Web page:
‘Inferno’ Sears to Life Beneath Its Cold, Dark Exterior
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Noir these days is really hard to pull off. One of the oldest genres in the books, the tropes are so easily identifiable, so ingrained into our culture, that any filmmaker aspiring to do something with the form needs to be wary of falling into the trap of unintentional parody. You can have only so many hatted, quiet hero-cops before you realize it’s time to retire a character type that perfected by Humphrey Bogart over 70 years ago.
In fact, one can make the argument that if you’re going to attempt noir these days, might as well intentionally make it a comedy, just to protect your credibility.
To the credit of the filmmakers behind “Inferno,” a new independently produced noir series debuting today, if the first two episodes are any indication, they have absolutely nothing to worry about. This is a damn-good noir show, and I’ve only watched two of a planned 12 episodes.
The plot has the usual noir elements. There’s that aforementioned inner-city hero-cop looking really good in a hat; there’s the shady other cop who’s probably corrupt and partially responsible for all of the bad things that happened; there’s a reporter who is clearly in way over his head; there’s a missing kid; there’s blood on the streets; there are shadows on every frame; and everybody’s smoking a cigarette.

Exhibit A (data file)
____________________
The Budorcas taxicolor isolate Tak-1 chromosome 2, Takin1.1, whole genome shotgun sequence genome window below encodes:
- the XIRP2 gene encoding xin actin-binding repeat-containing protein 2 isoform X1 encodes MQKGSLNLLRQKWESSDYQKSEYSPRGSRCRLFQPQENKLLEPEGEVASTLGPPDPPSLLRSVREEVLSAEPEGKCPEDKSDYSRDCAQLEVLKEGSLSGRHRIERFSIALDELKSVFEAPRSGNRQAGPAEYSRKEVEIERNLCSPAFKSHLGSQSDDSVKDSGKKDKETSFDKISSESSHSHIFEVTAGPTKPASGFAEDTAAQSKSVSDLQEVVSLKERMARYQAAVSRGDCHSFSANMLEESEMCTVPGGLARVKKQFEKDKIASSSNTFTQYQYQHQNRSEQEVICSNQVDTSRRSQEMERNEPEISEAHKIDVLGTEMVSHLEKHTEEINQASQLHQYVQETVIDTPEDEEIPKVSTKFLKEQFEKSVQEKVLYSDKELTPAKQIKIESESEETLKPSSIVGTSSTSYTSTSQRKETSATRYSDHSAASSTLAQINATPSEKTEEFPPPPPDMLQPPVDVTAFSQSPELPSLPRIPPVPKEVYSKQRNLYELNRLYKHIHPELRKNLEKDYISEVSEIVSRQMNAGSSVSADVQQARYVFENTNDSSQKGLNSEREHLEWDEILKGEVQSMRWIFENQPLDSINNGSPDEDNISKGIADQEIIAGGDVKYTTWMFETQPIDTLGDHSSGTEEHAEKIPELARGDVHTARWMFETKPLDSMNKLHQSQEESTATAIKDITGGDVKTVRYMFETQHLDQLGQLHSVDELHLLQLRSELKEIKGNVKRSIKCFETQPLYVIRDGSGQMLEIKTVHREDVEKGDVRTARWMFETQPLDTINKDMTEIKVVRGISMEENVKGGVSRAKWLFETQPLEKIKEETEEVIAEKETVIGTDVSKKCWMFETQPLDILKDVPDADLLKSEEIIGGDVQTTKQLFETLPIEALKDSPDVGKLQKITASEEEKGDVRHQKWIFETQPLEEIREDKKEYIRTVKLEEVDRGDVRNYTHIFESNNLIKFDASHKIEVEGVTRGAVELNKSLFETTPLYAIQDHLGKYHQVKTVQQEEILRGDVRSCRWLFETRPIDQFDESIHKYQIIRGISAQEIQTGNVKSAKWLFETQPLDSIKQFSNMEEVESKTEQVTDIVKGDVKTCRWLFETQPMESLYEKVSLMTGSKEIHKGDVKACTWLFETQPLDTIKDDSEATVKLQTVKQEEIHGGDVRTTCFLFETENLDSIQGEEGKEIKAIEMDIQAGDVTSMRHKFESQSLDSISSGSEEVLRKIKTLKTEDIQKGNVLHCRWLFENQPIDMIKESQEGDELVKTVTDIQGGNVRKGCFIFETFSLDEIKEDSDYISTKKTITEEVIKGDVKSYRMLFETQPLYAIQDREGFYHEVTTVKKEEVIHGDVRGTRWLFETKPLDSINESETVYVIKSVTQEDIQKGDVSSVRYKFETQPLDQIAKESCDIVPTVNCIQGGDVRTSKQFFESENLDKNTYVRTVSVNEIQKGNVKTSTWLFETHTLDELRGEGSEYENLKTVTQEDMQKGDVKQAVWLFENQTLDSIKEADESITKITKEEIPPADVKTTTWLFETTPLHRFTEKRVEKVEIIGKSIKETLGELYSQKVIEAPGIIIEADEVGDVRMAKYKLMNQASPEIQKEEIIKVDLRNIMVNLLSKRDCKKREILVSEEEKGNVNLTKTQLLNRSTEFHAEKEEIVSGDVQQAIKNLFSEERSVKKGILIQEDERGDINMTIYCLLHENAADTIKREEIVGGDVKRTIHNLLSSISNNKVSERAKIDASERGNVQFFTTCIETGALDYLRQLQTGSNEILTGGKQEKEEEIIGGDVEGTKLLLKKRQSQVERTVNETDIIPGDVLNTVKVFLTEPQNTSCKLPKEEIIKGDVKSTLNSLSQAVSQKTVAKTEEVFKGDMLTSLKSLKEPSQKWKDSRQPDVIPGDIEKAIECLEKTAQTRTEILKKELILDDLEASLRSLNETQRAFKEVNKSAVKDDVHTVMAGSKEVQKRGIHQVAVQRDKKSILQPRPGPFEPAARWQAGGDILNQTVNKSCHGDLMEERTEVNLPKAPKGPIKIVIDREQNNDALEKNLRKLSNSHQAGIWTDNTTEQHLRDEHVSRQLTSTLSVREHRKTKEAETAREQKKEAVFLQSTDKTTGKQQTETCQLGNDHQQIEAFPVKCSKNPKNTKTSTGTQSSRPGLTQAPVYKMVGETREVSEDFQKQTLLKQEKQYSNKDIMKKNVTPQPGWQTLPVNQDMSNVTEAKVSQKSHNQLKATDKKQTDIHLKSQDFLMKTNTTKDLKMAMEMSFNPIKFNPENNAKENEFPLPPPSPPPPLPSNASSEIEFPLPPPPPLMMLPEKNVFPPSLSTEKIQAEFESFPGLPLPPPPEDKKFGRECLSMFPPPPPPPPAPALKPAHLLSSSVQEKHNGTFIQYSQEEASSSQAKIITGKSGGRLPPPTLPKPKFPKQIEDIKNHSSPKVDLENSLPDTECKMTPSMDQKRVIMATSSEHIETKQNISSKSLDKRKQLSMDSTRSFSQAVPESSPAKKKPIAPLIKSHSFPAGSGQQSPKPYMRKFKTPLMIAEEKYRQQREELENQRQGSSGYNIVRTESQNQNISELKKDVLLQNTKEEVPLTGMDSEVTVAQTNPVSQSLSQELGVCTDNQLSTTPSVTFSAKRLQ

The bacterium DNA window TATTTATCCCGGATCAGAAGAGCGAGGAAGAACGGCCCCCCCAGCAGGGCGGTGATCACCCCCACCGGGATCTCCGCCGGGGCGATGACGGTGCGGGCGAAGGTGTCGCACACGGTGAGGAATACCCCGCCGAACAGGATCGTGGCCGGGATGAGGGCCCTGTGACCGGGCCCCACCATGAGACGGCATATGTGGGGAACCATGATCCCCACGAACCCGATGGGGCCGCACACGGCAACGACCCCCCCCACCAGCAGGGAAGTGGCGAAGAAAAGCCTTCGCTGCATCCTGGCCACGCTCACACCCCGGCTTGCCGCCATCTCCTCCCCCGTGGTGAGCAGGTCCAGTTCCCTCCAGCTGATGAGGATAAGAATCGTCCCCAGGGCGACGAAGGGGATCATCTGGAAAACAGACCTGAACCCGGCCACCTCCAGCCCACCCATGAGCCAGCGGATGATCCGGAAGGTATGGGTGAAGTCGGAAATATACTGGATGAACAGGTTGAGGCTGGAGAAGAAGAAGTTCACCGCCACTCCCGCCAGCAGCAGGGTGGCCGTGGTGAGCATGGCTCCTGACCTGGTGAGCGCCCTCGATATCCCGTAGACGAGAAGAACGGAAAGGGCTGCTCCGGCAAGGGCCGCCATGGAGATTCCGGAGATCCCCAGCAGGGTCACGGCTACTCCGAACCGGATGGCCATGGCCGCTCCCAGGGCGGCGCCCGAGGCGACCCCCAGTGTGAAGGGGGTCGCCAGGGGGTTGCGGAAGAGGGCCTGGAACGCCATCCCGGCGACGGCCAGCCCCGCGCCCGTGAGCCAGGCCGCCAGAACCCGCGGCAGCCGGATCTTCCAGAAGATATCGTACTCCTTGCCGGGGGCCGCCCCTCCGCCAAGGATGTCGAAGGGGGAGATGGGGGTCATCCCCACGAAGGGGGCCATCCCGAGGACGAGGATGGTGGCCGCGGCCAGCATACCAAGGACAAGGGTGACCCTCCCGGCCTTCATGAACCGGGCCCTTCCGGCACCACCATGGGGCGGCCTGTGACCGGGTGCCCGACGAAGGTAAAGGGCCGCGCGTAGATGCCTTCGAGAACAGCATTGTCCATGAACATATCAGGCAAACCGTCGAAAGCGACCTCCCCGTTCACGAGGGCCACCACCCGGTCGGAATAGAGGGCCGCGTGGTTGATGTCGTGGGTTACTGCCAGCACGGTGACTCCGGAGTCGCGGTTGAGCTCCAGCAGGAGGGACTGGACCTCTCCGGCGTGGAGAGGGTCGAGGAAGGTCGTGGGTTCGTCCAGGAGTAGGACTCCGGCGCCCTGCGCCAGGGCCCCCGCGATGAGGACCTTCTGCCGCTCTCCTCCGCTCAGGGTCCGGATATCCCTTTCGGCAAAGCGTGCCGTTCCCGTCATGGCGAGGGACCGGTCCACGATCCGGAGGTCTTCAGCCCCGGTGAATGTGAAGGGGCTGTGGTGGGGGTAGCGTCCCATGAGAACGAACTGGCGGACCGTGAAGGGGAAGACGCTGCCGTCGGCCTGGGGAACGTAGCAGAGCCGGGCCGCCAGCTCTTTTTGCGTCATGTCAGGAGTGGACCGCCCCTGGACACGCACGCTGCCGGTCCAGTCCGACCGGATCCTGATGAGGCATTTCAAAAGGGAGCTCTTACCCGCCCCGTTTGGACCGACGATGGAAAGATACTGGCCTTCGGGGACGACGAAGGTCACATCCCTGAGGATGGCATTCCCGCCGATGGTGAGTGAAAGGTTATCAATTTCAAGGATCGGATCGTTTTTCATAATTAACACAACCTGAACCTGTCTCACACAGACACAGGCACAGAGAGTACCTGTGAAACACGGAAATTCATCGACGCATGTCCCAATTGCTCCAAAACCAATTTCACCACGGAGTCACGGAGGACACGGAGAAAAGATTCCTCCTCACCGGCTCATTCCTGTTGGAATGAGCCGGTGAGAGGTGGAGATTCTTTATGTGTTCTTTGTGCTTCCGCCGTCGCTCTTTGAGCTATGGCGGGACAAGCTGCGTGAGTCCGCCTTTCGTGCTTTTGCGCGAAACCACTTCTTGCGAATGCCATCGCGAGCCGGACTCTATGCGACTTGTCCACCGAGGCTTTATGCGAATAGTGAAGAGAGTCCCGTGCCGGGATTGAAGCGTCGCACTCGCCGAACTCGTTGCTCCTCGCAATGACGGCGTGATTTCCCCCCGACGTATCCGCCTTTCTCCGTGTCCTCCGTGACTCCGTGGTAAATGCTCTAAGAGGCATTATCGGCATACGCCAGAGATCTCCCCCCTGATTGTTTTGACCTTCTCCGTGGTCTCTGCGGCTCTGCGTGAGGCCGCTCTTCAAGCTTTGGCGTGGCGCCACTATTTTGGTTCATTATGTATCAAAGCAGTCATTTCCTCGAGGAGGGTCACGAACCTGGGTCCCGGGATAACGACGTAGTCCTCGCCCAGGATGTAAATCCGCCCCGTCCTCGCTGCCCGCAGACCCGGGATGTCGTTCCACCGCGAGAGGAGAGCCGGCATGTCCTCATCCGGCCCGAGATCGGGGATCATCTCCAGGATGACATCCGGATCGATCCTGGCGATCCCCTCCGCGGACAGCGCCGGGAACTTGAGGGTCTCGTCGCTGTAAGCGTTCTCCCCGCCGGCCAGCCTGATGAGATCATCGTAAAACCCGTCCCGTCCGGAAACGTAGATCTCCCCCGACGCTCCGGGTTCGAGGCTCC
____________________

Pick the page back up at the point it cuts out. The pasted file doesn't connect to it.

But it works, because “Inferno” is so well done, because Patrick Hendrickson, who co-wrote and directed the show, is so focused on telling a good story, instead of making a cool noir show.
I don’t want to act too impressed that an independently produced web series is able to have the production value that this show has. It’s something we should all hope for as we continue to champion those creating original and entertaining stuff for digital platforms.
But you know a show is in good hands when the director doesn’t dwell too long on how he’s able to craft the perfect shot. Yes, producers Companion Pictures were able to get vintage cars and the attire to effectively recreate the time period the story takes place in. But that was all in service of the story, which is already riveting roughly 14 minutes into a 12 episode season.
The first two episodes are mainly used to establish the story: There is a bank robbery, which results in the death of a cop and the kidnapping of a young kid. As you watch, you’ll notice that like with any good noir, there are a lot of moving parts in the narrative, and the script does a good job of slowly informing the audience of what’s actually going on. Never once is “Inferno” infatuated with the Big Twist and other the over-the-top cinematic accoutrements that usually come when a story’s being handled by incapable hands.
If there’s one gripe, it’s that the cinematographer maybe overdoes the use of shadows and dark lighting. The show can sometimes be too dark.
Then again, not everyone needs is Gordon Willis. To the filmmakers’ credit, they’re not trying to be.